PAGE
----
• multiple myeloma;
  • symptom distress;
  • culture;
  • symptom experience;
  • stem cell transplant


Purpose: The aim of this study was to gain greater insight into the symptoms and distressing experiences of patients living with myeloma.

Methods: A qualitative interview evaluation of distressing experiences in patients with myeloma, following a grounded theory approach, was used. Sampling was purposive, with particular attention to diversity in age and ethnic minority patients.

Results: Fifteen patients were interviewed. Key findings suggest that (a) many individual symptoms were not considered as particularly distressing beyond the acute phase of the disease and its treatment, except when they occurred in a context that was threatening to the patients; (b) visible symptoms that showed to other people one's disease condition may be particularly distressing, and (c) the conditioning phase of the transplant was particularly stressful and a violation to one's body, described by some patients as ‘being somehow dead’.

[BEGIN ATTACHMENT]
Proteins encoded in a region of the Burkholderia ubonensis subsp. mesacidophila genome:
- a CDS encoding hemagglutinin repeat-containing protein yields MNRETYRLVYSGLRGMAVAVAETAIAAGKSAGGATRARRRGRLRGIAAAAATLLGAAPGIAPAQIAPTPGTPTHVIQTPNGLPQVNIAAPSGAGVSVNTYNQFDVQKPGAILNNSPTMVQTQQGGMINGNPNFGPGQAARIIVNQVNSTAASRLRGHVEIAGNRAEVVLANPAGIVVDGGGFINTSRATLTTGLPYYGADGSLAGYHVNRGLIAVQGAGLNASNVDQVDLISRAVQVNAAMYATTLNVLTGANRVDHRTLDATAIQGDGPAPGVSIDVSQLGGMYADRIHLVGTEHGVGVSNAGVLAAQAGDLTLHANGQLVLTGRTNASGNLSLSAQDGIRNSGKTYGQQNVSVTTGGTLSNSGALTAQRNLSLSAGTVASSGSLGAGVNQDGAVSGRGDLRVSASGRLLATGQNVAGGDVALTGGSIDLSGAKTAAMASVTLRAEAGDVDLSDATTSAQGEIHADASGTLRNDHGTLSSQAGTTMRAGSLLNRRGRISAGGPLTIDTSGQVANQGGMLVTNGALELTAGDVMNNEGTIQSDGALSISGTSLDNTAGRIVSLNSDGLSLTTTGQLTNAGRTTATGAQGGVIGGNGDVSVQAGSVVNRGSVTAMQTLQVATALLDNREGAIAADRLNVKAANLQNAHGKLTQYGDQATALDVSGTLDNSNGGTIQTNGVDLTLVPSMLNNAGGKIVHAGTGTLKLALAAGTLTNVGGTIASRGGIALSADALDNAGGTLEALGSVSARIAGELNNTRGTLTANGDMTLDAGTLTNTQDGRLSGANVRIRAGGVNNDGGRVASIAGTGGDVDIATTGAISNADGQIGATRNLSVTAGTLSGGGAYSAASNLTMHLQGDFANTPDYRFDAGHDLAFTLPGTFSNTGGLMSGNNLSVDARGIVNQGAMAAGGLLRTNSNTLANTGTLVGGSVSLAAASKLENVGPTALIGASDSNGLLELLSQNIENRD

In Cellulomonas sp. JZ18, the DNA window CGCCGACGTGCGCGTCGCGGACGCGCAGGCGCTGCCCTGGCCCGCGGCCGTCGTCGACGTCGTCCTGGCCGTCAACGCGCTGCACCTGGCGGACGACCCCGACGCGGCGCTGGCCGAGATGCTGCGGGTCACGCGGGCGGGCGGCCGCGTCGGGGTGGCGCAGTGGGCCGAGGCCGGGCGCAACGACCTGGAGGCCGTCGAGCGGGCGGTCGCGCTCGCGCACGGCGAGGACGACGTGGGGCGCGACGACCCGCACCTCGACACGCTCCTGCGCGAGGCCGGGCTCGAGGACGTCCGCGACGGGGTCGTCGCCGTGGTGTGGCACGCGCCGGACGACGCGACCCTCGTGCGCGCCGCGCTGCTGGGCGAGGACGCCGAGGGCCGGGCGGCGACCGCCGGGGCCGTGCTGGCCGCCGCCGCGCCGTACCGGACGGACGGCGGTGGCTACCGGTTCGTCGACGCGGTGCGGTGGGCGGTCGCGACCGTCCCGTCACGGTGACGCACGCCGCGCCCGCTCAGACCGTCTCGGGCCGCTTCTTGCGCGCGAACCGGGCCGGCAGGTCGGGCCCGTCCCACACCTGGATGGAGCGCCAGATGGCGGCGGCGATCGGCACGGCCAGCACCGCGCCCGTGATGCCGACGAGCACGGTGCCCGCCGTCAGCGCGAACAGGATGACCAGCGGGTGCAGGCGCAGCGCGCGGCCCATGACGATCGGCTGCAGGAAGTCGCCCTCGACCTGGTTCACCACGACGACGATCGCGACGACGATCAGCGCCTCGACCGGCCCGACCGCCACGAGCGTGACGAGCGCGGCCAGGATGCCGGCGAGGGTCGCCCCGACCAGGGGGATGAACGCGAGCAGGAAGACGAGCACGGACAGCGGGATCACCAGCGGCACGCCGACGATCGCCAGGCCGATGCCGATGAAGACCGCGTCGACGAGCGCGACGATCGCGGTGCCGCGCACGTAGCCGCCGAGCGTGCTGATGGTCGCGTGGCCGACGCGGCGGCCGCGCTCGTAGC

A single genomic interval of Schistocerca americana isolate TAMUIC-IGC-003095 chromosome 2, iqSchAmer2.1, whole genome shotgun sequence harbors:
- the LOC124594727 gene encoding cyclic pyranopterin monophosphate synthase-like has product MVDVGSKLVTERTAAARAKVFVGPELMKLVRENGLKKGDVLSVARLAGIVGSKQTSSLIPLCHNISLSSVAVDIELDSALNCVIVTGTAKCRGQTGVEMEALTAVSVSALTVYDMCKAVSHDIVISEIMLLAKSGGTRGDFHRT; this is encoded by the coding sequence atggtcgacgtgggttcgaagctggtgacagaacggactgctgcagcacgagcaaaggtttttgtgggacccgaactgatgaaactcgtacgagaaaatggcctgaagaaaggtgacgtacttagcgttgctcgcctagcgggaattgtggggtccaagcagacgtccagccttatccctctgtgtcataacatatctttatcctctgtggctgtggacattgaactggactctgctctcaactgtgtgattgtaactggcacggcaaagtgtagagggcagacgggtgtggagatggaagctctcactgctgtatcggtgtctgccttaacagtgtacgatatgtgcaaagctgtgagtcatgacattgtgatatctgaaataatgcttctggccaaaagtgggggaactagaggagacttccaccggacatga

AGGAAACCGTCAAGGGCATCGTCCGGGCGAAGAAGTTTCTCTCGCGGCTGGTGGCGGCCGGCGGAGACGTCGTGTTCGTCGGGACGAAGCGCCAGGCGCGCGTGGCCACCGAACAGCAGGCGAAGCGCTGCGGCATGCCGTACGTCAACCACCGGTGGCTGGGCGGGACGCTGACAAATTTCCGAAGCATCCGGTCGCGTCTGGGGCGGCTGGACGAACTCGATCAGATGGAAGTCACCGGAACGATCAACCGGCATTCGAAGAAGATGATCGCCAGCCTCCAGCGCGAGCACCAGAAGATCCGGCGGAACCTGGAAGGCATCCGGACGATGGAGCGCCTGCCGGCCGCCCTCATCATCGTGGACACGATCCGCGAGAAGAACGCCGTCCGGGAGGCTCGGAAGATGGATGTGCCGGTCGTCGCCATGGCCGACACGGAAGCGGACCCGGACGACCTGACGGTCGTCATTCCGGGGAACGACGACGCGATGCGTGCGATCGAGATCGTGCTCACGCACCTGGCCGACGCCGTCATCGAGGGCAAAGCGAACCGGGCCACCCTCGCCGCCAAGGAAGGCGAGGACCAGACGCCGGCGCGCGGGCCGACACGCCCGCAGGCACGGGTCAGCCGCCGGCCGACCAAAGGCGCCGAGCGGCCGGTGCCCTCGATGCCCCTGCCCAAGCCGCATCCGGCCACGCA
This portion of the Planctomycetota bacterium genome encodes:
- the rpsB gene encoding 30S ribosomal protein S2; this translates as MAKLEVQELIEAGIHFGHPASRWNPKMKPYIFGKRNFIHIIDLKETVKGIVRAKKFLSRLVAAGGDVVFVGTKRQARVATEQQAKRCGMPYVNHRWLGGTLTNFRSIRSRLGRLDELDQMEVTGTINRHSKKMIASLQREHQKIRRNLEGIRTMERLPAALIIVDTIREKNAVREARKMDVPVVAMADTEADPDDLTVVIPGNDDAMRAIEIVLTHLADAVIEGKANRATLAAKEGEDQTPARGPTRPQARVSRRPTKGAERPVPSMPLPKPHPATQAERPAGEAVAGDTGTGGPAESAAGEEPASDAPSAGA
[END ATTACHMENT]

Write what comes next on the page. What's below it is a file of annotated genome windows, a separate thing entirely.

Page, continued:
Conclusion: The personal meaning ascribed to symptoms and treatments as well as the context in which they occur are important determinants of distress. Such patient meanings and contexts should be explored by health professionals in-depth, in order to prepare patients for the experience and support them more fully. Copyright © 2010 John Wiley & Sons, Ltd.